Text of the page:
We had a lot of help from some of the Arab armies, who were much more open to journalists than the U.S. was. If the U.S. Army was looking for us, we could hide in Arab areas. And they got us the best access to the battlefield for the great battle that never happened. That was the Battle of Khafji, one of the more important clashes of the ground war. I'd been having tea with an Egyptian general when his phone rang. It was General Schwarzkopf, and they had an animated conversation. Schwarzkopf told the Egyptians that a huge Iraqi assault was expected on the Western flank of allied lines. He was saying they're coming straight at you. So the general let us go out with his special forces, who were setting ambushes along the wadi where the attack was expected. We were lying there in the desert all night with these special forces guys when suddenly we hear these B-52's flying high overhead. They fly over, and then we feel the ground shaking. And the smell of burnt flesh wafts down the wadi. And that's it, the assault on Khafji is repulsed, the entire attack wiped out by carpet bombing by B-52's.

What was your most hair-raising moment?

I was north of Kuwait City with the Second Marine Division when the Iraqis received their order to retreat. We heard the city was opening up, and we obviously had to get there immediately. So we decided to drive. But Kuwait was a mess of burning oil wells and minefield. We figured that the Iraqis wouldn't have mined under the hydroelectric pylons, and those would run all the way down to Kuwait City. But it was this hellish nighttime drive under the pylons, with burning oil wells and mines all around.

When we got to Kuwait City, we figured that the place to go was the Emir's palace. The Kuwaiti resistance hadn't shown up. A watchman there said don't go in, it might be booby-trapped. But we went in slowly, carefully, looking for trip wires or other signs of booby traps. There weren't any. Eventually, we got to the Emir's bedroom. It was covered by about three feet of emptied jewelry boxes. Everything had been taken — the refrigerated cabinets to hold the furs were empty. The only thing the Iraqis didn't take were a bunch of cotton bags: the Emir had the biggest stash of pot we'd ever seen.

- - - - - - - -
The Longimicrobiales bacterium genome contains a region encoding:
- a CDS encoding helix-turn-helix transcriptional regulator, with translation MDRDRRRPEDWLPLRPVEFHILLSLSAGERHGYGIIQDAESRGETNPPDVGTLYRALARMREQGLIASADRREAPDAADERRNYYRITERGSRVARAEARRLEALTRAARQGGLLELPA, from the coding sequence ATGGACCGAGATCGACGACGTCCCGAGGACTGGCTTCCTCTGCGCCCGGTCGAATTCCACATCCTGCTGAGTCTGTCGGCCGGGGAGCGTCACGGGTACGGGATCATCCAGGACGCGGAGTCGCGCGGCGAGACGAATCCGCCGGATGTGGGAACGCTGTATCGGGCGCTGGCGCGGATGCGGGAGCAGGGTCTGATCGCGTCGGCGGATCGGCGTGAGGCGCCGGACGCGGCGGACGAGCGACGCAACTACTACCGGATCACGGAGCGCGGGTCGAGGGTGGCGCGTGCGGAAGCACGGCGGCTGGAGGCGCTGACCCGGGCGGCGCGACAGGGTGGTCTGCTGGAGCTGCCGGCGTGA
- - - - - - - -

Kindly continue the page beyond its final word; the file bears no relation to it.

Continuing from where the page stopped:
Another time, we were at the huge Iraqi air base at Talil, as U.S. troops were first capturing it. These guys said they'd found an Iraqi bunker, and were about to call an artillery strike to take it out. I look through the binoculars, and although there's an anti-aircraft gun on top, the structure is the Mound of the Ziggurat — a step pyramid reputed to be the spot where Abraham went to sacrifice Isaac. The beginning of civilization, one of the oldest structures in the world. So we pleaded with them not to do it, and urged them to call the chaplain. Luckily the chaplain knew the Bible well enough, and he managed to persuade them not to destroy it.

But my worst moment came a week after the victory. The war was won, everybody filed their stories. Then the Shiite rebellion began, egged on by President Bush's call on them to rise and overthrow Saddam. I'd gone up the Euphrates, and crossed a river into Shiite territory. The Iraqi Republican Guard was killing thousands and thousands of Shiites. It was incredible, just slaughter. I came out and tried to do a story about it, and no one would listen. The war was over but now there were more casualties happening than in the war itself, and nobody cared.

What lessons would you take from the experience?

That war is chaos. This incredibly well functioning military machine simply doesn't work that way in the fog of war. People were lost. Although it was the culmination of the Powell doctrine of applying overwhelming force, Saddam is still there. He outlasted most of the Western leaders who fought against him.

And it was confusion over our political goals that allowed a terrible massacre to occur. Had we limited the movement of Iraqi tanks and helicopters, we might still have been able to hold Iraq together without allowing the Republican guard to massacre tens of thousands of Shiites. One of the hardest things was facing Shiite leaders telling us "You're now on Saddam's side." In the south that's what they'll remember. That they were told to rise by Bush, and then betrayed.